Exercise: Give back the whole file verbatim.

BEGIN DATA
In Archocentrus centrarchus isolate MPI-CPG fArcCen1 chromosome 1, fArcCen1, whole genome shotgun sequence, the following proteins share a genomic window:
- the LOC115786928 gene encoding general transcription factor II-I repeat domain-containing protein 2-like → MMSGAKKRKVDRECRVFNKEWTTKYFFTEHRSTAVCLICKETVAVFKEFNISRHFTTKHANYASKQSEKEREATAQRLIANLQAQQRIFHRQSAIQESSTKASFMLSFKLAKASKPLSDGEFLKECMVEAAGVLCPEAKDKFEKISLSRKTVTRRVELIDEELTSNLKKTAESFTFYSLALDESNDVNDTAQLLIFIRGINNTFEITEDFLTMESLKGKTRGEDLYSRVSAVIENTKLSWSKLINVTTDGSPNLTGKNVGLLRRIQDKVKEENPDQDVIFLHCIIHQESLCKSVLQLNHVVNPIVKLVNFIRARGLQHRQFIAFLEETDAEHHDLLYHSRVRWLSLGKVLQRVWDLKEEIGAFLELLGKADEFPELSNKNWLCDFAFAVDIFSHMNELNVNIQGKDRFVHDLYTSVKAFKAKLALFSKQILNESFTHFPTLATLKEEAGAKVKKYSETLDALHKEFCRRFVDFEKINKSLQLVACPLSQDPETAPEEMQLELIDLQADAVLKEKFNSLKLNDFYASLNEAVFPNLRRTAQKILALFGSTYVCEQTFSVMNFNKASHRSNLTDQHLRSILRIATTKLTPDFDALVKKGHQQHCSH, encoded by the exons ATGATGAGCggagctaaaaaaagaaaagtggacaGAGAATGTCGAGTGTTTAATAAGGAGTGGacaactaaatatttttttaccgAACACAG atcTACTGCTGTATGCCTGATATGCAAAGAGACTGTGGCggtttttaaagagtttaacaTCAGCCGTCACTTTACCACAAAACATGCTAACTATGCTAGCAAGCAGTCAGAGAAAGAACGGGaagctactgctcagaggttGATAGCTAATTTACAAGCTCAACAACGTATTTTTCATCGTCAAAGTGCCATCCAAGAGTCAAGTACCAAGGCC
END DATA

In Archocentrus centrarchus isolate MPI-CPG fArcCen1 chromosome 1, fArcCen1, whole genome shotgun sequence, the following proteins share a genomic window:
- the LOC115786928 gene encoding general transcription factor II-I repeat domain-containing protein 2-like → MMSGAKKRKVDRECRVFNKEWTTKYFFTEHRSTAVCLICKETVAVFKEFNISRHFTTKHANYASKQSEKEREATAQRLIANLQAQQRIFHRQSAIQESSTKASFMLSFKLAKASKPLSDGEFLKECMVEAAGVLCPEAKDKFEKISLSRKTVTRRVELIDEELTSNLKKTAESFTFYSLALDESNDVNDTAQLLIFIRGINNTFEITEDFLTMESLKGKTRGEDLYSRVSAVIENTKLSWSKLINVTTDGSPNLTGKNVGLLRRIQDKVKEENPDQDVIFLHCIIHQESLCKSVLQLNHVVNPIVKLVNFIRARGLQHRQFIAFLEETDAEHHDLLYHSRVRWLSLGKVLQRVWDLKEEIGAFLELLGKADEFPELSNKNWLCDFAFAVDIFSHMNELNVNIQGKDRFVHDLYTSVKAFKAKLALFSKQILNESFTHFPTLATLKEEAGAKVKKYSETLDALHKEFCRRFVDFEKINKSLQLVACPLSQDPETAPEEMQLELIDLQADAVLKEKFNSLKLNDFYASLNEAVFPNLRRTAQKILALFGSTYVCEQTFSVMNFNKASHRSNLTDQHLRSILRIATTKLTPDFDALVKKGHQQHCSH, encoded by the exons ATGATGAGCggagctaaaaaaagaaaagtggacaGAGAATGTCGAGTGTTTAATAAGGAGTGGacaactaaatatttttttaccgAACACAG atcTACTGCTGTATGCCTGATATGCAAAGAGACTGTGGCggtttttaaagagtttaacaTCAGCCGTCACTTTACCACAAAACATGCTAACTATGCTAGCAAGCAGTCAGAGAAAGAACGGGaagctactgctcagaggttGATAGCTAATTTACAAGCTCAACAACGTATTTTTCATCGTCAAAGTGCCATCCAAGAGTCAAGTACCAAGGCC